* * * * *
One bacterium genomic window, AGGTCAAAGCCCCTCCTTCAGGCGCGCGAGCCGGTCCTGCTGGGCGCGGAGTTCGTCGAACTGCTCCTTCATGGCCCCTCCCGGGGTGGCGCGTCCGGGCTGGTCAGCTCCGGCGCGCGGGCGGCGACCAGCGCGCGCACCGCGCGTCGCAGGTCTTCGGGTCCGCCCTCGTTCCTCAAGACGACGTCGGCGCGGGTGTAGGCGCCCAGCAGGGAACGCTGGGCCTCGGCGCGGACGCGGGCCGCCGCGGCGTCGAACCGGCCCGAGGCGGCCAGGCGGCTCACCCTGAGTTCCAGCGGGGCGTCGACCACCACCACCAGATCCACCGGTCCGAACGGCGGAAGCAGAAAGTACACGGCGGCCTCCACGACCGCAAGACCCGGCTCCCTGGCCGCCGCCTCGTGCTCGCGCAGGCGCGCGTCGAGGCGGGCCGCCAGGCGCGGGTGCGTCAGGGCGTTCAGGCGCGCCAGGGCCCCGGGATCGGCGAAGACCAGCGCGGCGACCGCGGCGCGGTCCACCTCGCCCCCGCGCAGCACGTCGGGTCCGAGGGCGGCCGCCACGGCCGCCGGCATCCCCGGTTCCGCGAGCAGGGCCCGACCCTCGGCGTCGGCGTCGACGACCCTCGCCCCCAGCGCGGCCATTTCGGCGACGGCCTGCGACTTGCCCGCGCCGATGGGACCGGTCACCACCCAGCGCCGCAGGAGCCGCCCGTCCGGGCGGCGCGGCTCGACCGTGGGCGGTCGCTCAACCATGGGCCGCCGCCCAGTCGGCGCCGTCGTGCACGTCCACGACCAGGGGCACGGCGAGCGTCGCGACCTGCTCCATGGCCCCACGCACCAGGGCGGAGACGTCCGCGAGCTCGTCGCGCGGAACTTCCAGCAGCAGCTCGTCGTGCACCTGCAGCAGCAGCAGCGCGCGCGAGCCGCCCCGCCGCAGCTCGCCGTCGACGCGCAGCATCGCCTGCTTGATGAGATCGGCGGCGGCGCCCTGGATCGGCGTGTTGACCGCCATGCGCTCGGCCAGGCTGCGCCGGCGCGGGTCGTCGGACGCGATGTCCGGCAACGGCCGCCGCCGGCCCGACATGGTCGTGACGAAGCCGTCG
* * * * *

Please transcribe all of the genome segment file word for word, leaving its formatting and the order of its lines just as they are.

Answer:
One bacterium genomic window, AGGTCAAAGCCCCTCCTTCAGGCGCGCGAGCCGGTCCTGCTGGGCGCGGAGTTCGTCGAACTGCTCCTTCATGGCCCCTCCCGGGGTGGCGCGTCCGGGCTGGTCAGCTCCGGCGCGCGGGCGGCGACCAGCGCGCGCACCGCGCGTCGCAGGTCTTCGGGTCCGCCCTCGTTCCTCAAGACGACGTCGGCGCGGGTGTAGGCGCCCAGCAGGGAACGCTGGGCCTCGGCGCGGACGCGGGCCGCCGCGGCGTCGAACCGGCCCGAGGCGGCCAGGCGGCTCACCCTGAGTTCCAGCGGGGCGTCGACCACCACCACCAGATCCACCGGTCCGAACGGCGGAAGCAGAAAGTACACGGCGGCCTCCACGACCGCAAGACCCGGCTCCCTGGCCGCCGCCTCGTGCTCGCGCAGGCGCGCGTCGAGGCGGGCCGCCAGGCGCGGGTGCGTCAGGGCGTTCAGGCGCGCCAGGGCCCCGGGATCGGCGAAGACCAGCGCGGCGACCGCGGCGCGGTCCACCTCGCCCCCGCGCAGCACGTCGGGTCCGAGGGCGGCCGCCACGGCCGCCGGCATCCCCGGTTCCGCGAGCAGGGCCCGACCCTCGGCGTCGGCGTCGACGACCCTCGCCCCCAGCGCGGCCATTTCGGCGACGGCCTGCGACTTGCCCGCGCCGATGGGACCGGTCACCACCCAGCGCCGCAGGAGCCGCCCGTCCGGGCGGCGCGGCTCGACCGTGGGCGGTCGCTCAACCATGGGCCGCCGCCCAGTCGGCGCCGTCGTGCACGTCCACGACCAGGGGCACGGCGAGCGTCGCGACCTGCTCCATGGCCCCACGCACCAGGGCGGAGACGTCCGCGAGCTCGTCGCGCGGAACTTCCAGCAGCAGCTCGTCGTGCACCTGCAGCAGCAGCAGCGCGCGCGAGCCGCCCCGCCGCAGCTCGCCGTCGACGCGCAGCATCGCCTGCTTGATGAGATCGGCGGCGGCGCCCTGGATCGGCGTGTTGACCGCCATGCGCTCGGCCAGGCTGCGCCGGCGCGGGTCGTCGGACGCGATGTCCGGCAACGGCCGCCGCCGGCCCGACATGGTCGTGACGAAGCCGTCG